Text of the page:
Ireland Foodservice: The Future of Foodservice in Ireland to 2016

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This report is the result of Canadean’s extensive market and company research covering the Ireland foodservice industry. It provides detailed analysis of both historic and forecast foodservice industry values at channel level, analysis of the leading companies in the industry, and Ireland’s business environment and landscape. Ireland has been one of the most affected economies in Europe during the recession and this report provides details of the foodservice industry which has been impacted by the economic slowdown.

Ireland Foodservice Industry

Published: March 2012
No. of Pages: 203
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What is the current market landscape and what is changing?
The Irish foodservice industry is expected to record positive CAGR from 2011 – 2016, primarily due to rising disposable income leading to increased consumer expenditure in the Ireland. The foodservice sector will have to deal with the emergence of a number of new trends, including restaurants offering mini meals and combos, discounts, and promotional offers in order to generate customer traffic.

What are the key drivers behind recent market changes?
Ireland’s foodservice sector has been driven recently by the changing demographics of the population and a shift in consumer preferences towards nutritional and healthy eating. Ireland’s foodservice sector is, however, majorly dependent on performance of the profit sector, which was severely affected by the economic downturn in Ireland. During the economic downturn period, consumers’ spending patterns have changed, which has affected the dining out behavior of consumers.

What makes this report unique and essential to read?
Ireland Foodservice: The Future of Foodservice in Ireland to 2016 provides a top-level overview and detailed market, channel, and company-specific insights into the operating environment for foodservice companies. It is an essential tool for companies active across the Ireland food service value chain, and for new companies considering entering the industry.

  • This report provides readers with unparalleled levels of detail and insight into the development of the foodservice sector within Ireland.
  • This report provides readers with in-depth data on the valuation and development of both profit and cost sectors in Ireland foodservice market.
  • This report provides details on the number of outlets, transactions, average price, foodservice sales, sales per outlet and transactions per outlet per week across nearly 50 sub-channels.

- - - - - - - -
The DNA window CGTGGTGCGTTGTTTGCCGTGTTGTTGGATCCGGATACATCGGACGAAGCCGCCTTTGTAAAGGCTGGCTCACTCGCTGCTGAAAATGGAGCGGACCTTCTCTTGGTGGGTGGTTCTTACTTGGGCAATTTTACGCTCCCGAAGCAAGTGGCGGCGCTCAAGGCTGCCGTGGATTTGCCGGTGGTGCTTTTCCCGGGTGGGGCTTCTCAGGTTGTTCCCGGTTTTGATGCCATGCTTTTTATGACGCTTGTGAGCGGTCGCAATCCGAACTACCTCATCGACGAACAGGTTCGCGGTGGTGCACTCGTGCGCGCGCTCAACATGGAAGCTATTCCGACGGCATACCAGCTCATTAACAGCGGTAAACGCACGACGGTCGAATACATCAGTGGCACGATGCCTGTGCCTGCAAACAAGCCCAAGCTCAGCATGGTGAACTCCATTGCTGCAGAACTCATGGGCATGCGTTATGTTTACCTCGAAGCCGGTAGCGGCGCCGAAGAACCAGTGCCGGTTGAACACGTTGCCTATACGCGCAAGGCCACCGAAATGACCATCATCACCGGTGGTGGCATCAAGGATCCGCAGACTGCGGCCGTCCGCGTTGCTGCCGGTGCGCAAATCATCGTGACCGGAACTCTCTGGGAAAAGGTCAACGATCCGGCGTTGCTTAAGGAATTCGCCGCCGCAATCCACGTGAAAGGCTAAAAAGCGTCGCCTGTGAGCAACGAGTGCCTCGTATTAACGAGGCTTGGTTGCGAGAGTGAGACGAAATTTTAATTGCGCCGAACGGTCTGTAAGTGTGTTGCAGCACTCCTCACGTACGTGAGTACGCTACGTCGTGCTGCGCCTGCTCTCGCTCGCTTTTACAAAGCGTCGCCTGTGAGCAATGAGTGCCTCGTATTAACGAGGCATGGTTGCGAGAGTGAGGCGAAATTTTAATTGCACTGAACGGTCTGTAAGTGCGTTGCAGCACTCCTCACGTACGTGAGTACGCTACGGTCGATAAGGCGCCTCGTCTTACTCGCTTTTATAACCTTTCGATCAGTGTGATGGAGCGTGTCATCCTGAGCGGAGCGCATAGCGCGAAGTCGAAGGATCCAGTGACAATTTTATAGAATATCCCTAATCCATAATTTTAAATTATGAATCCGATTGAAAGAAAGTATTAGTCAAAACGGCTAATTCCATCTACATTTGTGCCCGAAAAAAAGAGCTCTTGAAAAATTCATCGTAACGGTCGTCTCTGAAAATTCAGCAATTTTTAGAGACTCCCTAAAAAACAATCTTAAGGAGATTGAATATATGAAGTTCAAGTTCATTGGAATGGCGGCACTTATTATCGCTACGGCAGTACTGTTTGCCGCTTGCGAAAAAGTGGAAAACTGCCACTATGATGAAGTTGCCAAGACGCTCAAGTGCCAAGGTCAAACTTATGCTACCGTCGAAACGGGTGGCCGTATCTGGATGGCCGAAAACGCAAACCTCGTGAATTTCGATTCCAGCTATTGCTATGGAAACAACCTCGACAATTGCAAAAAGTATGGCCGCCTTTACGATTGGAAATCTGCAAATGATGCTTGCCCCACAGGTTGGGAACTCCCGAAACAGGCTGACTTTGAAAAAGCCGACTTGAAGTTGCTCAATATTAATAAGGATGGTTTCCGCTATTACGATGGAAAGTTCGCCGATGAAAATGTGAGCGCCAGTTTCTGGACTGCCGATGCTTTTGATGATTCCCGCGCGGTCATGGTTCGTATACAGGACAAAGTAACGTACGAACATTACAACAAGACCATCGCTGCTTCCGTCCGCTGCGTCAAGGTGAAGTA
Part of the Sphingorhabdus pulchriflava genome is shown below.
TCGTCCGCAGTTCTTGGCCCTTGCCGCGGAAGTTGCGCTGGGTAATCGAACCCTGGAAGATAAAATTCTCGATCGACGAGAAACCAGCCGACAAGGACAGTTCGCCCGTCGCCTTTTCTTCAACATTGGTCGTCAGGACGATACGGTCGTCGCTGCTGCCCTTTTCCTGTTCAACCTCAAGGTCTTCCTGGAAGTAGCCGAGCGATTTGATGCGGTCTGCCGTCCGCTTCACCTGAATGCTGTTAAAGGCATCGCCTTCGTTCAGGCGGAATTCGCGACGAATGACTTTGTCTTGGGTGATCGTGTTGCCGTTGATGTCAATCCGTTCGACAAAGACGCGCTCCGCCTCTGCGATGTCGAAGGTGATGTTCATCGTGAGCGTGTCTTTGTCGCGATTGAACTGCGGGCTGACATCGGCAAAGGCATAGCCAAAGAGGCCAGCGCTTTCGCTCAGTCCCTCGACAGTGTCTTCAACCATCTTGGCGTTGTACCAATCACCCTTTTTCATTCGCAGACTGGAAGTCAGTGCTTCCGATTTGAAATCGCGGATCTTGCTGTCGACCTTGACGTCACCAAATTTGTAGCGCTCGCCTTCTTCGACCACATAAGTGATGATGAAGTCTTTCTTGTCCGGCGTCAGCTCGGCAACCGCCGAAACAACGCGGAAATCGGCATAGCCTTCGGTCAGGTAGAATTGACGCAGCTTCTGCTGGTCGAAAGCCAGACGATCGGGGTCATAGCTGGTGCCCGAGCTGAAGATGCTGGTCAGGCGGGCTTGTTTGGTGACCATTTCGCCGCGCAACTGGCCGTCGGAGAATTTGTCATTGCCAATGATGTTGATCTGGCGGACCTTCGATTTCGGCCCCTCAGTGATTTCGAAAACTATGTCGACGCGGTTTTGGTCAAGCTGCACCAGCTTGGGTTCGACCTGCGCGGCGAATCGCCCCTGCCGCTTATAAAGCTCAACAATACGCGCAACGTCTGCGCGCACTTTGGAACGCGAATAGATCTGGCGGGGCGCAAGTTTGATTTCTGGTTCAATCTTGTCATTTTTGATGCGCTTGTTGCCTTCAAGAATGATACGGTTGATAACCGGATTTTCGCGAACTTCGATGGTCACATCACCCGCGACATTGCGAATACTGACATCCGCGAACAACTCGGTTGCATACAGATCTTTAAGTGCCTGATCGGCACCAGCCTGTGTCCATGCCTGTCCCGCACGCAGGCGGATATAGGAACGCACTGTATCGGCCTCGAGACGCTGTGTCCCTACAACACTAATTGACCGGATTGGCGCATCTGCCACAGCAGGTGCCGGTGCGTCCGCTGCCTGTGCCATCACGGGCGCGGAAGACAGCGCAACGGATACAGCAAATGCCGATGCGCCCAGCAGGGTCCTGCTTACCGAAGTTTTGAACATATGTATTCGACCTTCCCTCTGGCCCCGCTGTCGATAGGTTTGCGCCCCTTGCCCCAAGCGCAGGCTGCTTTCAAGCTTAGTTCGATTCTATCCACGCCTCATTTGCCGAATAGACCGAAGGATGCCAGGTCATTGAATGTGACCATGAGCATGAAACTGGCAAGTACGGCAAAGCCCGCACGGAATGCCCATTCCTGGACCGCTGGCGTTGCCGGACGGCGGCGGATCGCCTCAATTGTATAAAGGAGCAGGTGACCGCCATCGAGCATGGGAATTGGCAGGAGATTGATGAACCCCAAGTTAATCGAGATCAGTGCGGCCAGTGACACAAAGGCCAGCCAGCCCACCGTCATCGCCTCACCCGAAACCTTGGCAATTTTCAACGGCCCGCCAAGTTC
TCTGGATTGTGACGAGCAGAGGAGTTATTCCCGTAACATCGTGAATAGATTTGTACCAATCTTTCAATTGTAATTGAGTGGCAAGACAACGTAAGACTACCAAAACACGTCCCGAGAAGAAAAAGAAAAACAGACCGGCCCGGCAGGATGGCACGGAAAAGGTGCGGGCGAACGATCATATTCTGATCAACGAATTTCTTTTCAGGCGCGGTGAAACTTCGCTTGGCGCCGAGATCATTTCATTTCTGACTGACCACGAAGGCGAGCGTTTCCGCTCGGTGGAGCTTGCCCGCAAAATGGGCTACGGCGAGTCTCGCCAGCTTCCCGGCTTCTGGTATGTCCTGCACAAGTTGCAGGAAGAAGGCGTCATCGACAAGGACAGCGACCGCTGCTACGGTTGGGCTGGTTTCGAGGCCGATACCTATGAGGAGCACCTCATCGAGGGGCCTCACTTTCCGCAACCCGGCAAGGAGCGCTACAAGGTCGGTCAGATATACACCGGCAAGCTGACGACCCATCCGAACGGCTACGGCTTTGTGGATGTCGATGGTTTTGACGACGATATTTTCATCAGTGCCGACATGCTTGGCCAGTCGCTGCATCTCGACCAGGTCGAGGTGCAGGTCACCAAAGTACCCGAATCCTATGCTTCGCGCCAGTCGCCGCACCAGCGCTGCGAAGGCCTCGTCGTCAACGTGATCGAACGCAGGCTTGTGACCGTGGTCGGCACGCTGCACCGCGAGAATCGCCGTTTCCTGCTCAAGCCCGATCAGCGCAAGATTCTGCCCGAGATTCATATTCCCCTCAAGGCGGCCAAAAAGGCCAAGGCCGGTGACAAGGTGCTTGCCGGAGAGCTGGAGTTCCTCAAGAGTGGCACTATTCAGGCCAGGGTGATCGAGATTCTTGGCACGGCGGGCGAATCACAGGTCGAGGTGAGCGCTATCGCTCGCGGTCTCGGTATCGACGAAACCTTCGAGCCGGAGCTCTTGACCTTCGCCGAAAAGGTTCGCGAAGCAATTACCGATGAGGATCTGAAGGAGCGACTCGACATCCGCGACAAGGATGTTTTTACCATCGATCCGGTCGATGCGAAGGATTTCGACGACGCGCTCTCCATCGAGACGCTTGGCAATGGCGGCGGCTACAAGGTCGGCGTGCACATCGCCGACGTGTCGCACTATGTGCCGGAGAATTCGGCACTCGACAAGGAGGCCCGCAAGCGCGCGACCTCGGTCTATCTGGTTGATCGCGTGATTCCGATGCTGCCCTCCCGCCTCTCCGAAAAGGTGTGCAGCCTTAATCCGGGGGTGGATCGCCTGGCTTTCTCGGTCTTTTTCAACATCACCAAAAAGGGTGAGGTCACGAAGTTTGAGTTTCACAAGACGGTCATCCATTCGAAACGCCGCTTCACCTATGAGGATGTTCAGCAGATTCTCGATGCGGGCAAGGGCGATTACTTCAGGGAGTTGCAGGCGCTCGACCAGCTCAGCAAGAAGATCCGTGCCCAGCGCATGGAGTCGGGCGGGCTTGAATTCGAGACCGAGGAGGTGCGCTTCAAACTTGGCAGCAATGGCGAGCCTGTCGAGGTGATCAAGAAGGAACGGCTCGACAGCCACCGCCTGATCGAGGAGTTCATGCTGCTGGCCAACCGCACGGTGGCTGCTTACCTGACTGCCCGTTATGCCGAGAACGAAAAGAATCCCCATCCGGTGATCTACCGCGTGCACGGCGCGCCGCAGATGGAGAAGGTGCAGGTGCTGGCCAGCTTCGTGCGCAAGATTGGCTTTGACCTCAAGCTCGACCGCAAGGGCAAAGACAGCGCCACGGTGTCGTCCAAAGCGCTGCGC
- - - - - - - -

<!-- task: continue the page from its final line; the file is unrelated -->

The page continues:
• This report provides highly insightful future forecasts and historic market data to aid market and strategic planning.
  • This report will help you to assess the impact of economic recession and recovery on foodservice market growth.
Reasons To Buy
  • Data sets are provided for 2006 through to 2016, with actual data provided until 2011.
  • All initial market sizing and analysis is conducted in local currency in order to ensure local trends are reflected in the data before conversion into other currencies.
  • This report covers 11 foodservice channels, seven of profit and four of cost sector, further segmented into nearly 50 sub-channels.
Key Highlights
  • Ireland’s net debt has risen from 12.1% of GDP in 2006 to 98.8% of GDP in 2011, and is expected to increase further to 100.3% in 2016. These increasing debt levels come at the same time as a sovereign debt crisis in many EU nations, and this combination is expected to have a damaging effect on Irish consumer sentiment.
  • The global financial crisis has also had a negative impact on disposable income, which led to the tightening of trading environments for foodservice operators during 2009.
  • Ireland’s foodservice sector is expected to experience a sluggish growth in the next two years, as channels such as leisure, workplace, and restaurant will witness increased patronization because of the strengthening of consumer confidence due to reducing unemployment and rising income levels of consumers.
  • Fast-paced urban life and rising employment of women are driving speed and convenience foodservices. The rising population of working women has reduced the average time spent on cooking, which in turn increased the frequency of eating out. Moreover, the recession forced single-member households to focus more on work, which also increased demand for foodservices, especially QSRs.
  • The Irish foodservice providers are at the forefront to capitalize this opportunity, which has redefined the relation between customers and foodservice providers. Foodservice providers are making active use of these social networking sites, offering menus and promotional discounts, and are preparing new applications on different formats, which can attract customers.
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